Measuring Rotational Speed and Energy Conservation of a Disc

• chandran
In summary, the conversation discusses the use of a rotating disc, a tachometer, and a sensor tape to measure RPM. It is suggested to place the tape on the periphery of the rotating part for the tachometer to pick up the frequency. The conversation also touches on the concept of energy and the transformation of kinetic energy into other forms of energy, similar to how the energy of a tossed ball is transformed upon being caught.
chandran
i have a rotating disc. I have a tachometer and a sensor tape. Where should
i stick the tape to measure the rpm correctly? How tachometer works?

One more question.

a rotating disc has kinetic energy. Why we study energy of a rotating.
Now if i stop the rotating disc according to law of conservation of energy where that lost energy gone?

chandran said:
Now if i stop the rotating disc according to law of conservation of energy where that lost energy gone?
If you toss a ball in the air and catch it, where does the energy go? Same idea. The kinetic energy of the disk will be transformed to other forms of energy, such as thermal energy.

Most things we measure the rotational speed on, we simply put the tape somewhere on ther perifery of the part that is easy for the tachometer to pick up. Since you are measuring rotational speed it doesn't matter where you put it. The result is a frequency that is directly related to angular speed.

1. What is rotational speed and how is it measured?

Rotational speed is the measure of how quickly an object rotates around an axis. It is typically measured in revolutions per minute (RPM) or radians per second (rad/s). To measure rotational speed, we can use a tachometer, which measures the number of revolutions per minute, or a stroboscope, which uses flashing lights to determine the speed at which an object is rotating.

2. How is the energy conservation of a disc related to its rotational speed?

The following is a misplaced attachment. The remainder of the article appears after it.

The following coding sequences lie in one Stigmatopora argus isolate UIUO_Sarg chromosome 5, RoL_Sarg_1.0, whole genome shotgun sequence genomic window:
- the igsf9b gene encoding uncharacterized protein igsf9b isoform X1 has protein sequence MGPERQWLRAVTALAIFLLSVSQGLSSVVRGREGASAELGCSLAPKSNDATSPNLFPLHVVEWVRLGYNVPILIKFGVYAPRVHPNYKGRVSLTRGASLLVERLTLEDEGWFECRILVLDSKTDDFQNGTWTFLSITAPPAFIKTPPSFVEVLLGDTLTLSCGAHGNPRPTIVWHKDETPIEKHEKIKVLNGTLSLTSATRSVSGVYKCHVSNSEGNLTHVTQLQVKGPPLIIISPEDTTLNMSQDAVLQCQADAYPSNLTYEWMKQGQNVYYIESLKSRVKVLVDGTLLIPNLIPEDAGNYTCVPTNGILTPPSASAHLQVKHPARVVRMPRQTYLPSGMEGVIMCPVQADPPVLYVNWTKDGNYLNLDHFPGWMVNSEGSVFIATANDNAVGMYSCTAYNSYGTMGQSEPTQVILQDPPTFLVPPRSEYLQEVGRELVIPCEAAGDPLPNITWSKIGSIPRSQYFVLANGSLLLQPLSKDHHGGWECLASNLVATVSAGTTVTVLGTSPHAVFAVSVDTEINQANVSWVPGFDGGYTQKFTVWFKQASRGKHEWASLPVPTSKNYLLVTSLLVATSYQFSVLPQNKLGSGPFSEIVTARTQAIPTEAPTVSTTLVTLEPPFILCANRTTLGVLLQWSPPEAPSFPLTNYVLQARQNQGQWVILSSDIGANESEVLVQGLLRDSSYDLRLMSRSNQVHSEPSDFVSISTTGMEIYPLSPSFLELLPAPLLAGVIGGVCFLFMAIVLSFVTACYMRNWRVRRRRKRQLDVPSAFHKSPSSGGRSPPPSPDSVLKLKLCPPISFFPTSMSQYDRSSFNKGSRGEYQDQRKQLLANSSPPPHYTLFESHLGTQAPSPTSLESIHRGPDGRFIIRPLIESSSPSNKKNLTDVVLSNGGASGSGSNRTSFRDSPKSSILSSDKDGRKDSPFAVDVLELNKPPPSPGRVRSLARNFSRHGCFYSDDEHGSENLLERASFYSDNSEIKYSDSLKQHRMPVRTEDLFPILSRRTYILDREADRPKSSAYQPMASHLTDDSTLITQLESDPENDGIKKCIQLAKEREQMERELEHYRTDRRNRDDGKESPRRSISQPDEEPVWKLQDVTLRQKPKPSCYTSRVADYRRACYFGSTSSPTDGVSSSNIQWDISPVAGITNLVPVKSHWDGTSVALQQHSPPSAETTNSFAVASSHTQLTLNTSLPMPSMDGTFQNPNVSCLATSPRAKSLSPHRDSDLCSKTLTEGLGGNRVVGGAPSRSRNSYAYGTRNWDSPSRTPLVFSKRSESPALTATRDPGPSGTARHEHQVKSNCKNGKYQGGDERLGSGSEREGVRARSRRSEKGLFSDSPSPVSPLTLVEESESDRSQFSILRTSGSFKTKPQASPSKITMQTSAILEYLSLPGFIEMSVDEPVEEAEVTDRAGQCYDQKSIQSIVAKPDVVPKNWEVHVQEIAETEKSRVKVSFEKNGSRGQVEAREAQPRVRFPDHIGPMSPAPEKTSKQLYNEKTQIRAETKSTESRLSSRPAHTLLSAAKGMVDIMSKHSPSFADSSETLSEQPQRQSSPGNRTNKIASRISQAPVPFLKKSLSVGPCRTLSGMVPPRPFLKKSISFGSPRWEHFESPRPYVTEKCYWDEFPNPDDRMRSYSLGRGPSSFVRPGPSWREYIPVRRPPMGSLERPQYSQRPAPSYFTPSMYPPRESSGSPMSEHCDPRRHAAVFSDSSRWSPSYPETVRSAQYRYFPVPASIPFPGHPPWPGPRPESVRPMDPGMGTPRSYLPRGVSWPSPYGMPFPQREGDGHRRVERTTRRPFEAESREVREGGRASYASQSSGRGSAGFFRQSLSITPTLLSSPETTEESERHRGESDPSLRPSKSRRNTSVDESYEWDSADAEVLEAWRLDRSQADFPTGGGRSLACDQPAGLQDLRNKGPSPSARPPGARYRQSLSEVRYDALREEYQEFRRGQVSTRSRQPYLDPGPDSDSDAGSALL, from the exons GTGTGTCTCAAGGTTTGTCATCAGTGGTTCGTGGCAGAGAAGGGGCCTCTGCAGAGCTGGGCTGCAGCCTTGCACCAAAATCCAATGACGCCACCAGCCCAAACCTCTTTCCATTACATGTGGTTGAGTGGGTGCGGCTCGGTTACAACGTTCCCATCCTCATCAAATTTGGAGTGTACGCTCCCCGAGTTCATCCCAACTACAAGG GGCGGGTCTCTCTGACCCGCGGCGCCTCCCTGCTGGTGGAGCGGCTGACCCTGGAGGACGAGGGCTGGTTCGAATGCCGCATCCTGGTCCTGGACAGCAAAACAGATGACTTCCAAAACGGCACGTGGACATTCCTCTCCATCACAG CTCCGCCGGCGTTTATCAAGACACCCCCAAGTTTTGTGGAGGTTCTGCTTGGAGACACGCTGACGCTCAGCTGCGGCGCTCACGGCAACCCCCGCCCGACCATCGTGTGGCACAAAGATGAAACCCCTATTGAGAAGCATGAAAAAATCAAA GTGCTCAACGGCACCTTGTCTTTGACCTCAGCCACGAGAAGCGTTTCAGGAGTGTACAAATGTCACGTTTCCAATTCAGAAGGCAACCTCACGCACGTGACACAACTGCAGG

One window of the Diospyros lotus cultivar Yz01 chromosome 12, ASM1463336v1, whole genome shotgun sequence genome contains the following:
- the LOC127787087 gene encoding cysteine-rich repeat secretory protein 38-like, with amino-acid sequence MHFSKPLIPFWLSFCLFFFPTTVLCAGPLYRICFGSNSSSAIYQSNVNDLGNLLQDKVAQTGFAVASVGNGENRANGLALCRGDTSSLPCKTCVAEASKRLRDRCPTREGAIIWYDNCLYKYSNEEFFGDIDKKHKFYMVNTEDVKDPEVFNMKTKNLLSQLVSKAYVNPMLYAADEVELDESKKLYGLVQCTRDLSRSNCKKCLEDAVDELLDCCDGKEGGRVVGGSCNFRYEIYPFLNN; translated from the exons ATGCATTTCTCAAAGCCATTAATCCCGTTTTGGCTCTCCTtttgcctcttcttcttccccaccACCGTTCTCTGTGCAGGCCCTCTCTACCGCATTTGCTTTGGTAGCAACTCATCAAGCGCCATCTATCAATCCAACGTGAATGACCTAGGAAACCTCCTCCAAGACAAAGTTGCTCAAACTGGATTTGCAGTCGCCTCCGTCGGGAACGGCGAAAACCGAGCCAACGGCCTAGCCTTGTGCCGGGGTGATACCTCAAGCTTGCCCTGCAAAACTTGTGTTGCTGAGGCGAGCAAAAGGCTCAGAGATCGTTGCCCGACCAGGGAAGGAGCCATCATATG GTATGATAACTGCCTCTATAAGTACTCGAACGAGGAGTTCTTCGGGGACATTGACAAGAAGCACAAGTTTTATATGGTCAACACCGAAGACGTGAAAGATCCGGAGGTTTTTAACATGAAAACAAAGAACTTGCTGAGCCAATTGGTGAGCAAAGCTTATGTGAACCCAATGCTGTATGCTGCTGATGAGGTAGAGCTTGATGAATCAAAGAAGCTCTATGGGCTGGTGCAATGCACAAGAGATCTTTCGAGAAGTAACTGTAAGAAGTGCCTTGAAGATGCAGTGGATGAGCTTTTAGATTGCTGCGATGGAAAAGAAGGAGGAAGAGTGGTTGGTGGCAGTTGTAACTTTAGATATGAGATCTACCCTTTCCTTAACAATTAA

The energy conservation of a disc is related to its rotational speed through the principle of conservation of angular momentum. This principle states that the total angular momentum of a system remains constant unless an external torque is applied. Therefore, as the rotational speed of a disc increases, its angular momentum also increases, and vice versa.

3. Can the rotational speed of a disc be changed without applying external torque?

Yes, the rotational speed of a disc can be changed without applying external torque through the principle of conservation of angular momentum. For example, if a disc is spinning and we extend our arms out, the rotational speed of the disc will decrease due to the increase in its moment of inertia, which is the resistance to change in rotational motion.

4. How does the mass and distribution of mass affect the rotational speed of a disc?

The mass and distribution of mass can affect the rotational speed of a disc through its moment of inertia. Objects with a greater mass or mass distributed further from the axis of rotation will have a larger moment of inertia, making it more difficult to change its rotational speed. Therefore, a disc with a larger mass or mass concentrated further from the center will have a lower rotational speed compared to a disc with a smaller mass or mass distributed closer to the center.

5. How do we calculate the rotational energy of a disc?

The rotational energy of a disc can be calculated using the formula E = 1/2 * I * ω^2, where E is the rotational energy in joules, I is the moment of inertia in kilograms per meter squared, and ω is the angular velocity in radians per second. This formula takes into account the mass and distribution of mass of the disc, as well as its rotational speed, to determine its total rotational energy.

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